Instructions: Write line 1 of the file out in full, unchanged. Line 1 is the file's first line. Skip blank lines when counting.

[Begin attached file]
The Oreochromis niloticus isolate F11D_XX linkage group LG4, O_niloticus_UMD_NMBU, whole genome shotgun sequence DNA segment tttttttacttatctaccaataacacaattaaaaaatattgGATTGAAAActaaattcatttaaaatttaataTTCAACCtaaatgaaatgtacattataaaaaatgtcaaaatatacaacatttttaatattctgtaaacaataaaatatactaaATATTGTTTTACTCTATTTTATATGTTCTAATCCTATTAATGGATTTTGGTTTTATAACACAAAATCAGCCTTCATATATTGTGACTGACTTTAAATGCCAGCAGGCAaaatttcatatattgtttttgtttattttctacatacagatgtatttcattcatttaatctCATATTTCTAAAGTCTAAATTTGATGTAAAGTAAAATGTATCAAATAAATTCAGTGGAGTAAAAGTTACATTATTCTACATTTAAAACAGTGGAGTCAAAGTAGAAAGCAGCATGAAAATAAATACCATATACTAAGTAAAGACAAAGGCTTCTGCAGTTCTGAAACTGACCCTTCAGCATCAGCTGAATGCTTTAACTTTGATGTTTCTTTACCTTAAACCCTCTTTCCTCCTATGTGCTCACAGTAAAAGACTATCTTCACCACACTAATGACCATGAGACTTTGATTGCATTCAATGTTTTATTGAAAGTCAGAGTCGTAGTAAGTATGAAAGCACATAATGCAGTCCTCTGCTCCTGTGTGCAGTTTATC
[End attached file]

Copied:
The Oreochromis niloticus isolate F11D_XX linkage group LG4, O_niloticus_UMD_NMBU, whole genome shotgun sequence DNA segment tttttttacttatctaccaataacacaattaaaaaatattgGATTGAAAActaaattcatttaaaatttaataTTCAACCtaaatgaaatgtacattataaaaaatgtcaaaatatacaacatttttaatattctgtaaacaataaaatatactaaATATTGTTTTACTCTATTTTATATGTTCTAATCCTATTAATGGATTTTGGTTTTATAACACAAAATCAGCCTTCATATATTGTGACTGACTTTAAATGCCAGCAGGCAaaatttcatatattgtttttgtttattttctacatacagatgtatttcattcatttaatctCATATTTCTAAAGTCTAAATTTGATGTAAAGTAAAATGTATCAAATAAATTCAGTGGAGTAAAAGTTACATTATTCTACATTTAAAACAGTGGAGTCAAAGTAGAAAGCAGCATGAAAATAAATACCATATACTAAGTAAAGACAAAGGCTTCTGCAGTTCTGAAACTGACCCTTCAGCATCAGCTGAATGCTTTAACTTTGATGTTTCTTTACCTTAAACCCTCTTTCCTCCTATGTGCTCACAGTAAAAGACTATCTTCACCACACTAATGACCATGAGACTTTGATTGCATTCAATGTTTTATTGAAAGTCAGAGTCGTAGTAAGTATGAAAGCACATAATGCAGTCCTCTGCTCCTGTGTGCAGTTTATC